I have CSF installed (configure safe firewall), it has a function to allow you to have custom scripts executed on load average events.

My script:

##!/usr/bin/env bash
iotop -bto --iter=1 2>&1 | mail -s "$HOSTNAME iotop output" incidents@

It works fine via bash shell but when executed by lfd (the monitoring process of CSF), I get the following output:

Traceback (most recent call last):
  File "/usr/bin/iotop", line 9, in <module>
    from iotop.ui import main
  File "/usr/lib/python2.6/site-packages/iotop/ui.py", line 13, in
    from iotop.data import find_uids, TaskStatsNetlink, ProcessList, Stats
  File "/usr/lib/python2.6/site-packages/iotop/data.py", line 36, in
    from iotop import ioprio, vmstat
  File "/usr/lib/python2.6/site-packages/iotop/ioprio.py", line 52, in
    __NR_ioprio_get = find_ioprio_syscall_number(IOPRIO_GET_ARCH_SYSCALL)
  File "/usr/lib/python2.6/site-packages/iotop/ioprio.py", line 38, in
    bits = platform.architecture()[0]
  File "/usr/lib64/python2.6/platform.py", line 1073, in architecture
    output = _syscmd_file(executable, '')
  File "/usr/lib64/python2.6/platform.py", line 1021, in _syscmd_file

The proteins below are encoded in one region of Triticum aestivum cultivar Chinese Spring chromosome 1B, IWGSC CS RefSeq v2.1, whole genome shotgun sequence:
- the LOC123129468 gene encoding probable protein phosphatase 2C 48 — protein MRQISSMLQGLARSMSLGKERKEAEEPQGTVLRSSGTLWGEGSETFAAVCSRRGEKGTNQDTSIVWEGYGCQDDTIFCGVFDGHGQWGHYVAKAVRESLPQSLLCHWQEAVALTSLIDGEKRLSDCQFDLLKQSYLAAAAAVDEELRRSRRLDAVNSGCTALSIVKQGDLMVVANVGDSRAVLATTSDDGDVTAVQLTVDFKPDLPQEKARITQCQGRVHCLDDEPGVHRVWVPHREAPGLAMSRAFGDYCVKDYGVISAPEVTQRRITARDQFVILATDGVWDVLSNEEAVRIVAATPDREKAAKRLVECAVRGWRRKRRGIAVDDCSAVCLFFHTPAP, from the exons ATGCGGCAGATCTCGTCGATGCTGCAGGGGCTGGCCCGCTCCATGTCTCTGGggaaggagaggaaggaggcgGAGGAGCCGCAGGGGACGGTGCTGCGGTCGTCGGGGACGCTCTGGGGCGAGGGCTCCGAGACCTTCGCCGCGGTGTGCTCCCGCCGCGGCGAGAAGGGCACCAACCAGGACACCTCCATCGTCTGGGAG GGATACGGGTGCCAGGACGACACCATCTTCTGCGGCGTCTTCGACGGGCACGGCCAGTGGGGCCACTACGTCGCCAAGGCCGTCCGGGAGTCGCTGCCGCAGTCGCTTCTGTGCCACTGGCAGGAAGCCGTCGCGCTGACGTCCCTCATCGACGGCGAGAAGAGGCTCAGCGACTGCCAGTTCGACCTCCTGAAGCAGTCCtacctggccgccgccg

rc = f.close()
IOError: [Errno 10] No child processes

Can anyone shed some light on this?

2 Answers 2


Internally it calls an equivalent of:

import os
import sys

f = os.popen('file -b "%s" 2> %s' % (sys.executable, os.devnull))

For popen() to work it has to be able to get the SIGCHLD signal telling it that a child process exited. It seems that the environment that executes iotop has a custom reaper process that intercepts SIGCHLD and prevents python from getting notified about the process exiting. Thus when the function calls .close(), python tries to kill the process that is already dead and gets an error from the operating system.

If you cannot reconfigure the environment to let SIGCHLD pass, I think you'll have ro resort to ugly hacking.

Wrapping iotop in a script that monkey-patches platform.architecture() with a function that always returns the same tuple (something like ('64bit', 'ELF')—consult the output of real architecture()) should let you progress.

Alternatively, you can just make a local copy of the platform.py file and edit that directly, setting PYTHONPATH for the cron job to point to that new file.

  • To make it more clear: I think the problem here is not related to iotop at all. It seems your environment is preventing os.popen() from working.
    – patrys
    Sep 26, 2011 at 19:22

Normally when you have problems automating commands, it's because the thing that's running the command automatically does not have the same environment variables defined (because there's no login). I don't think that's the case here, though. I would sooner suspect the user that the script is running as doesn't have the same rights.

I would try to su to the user CSF is running the script as, and try running it manually as that user.

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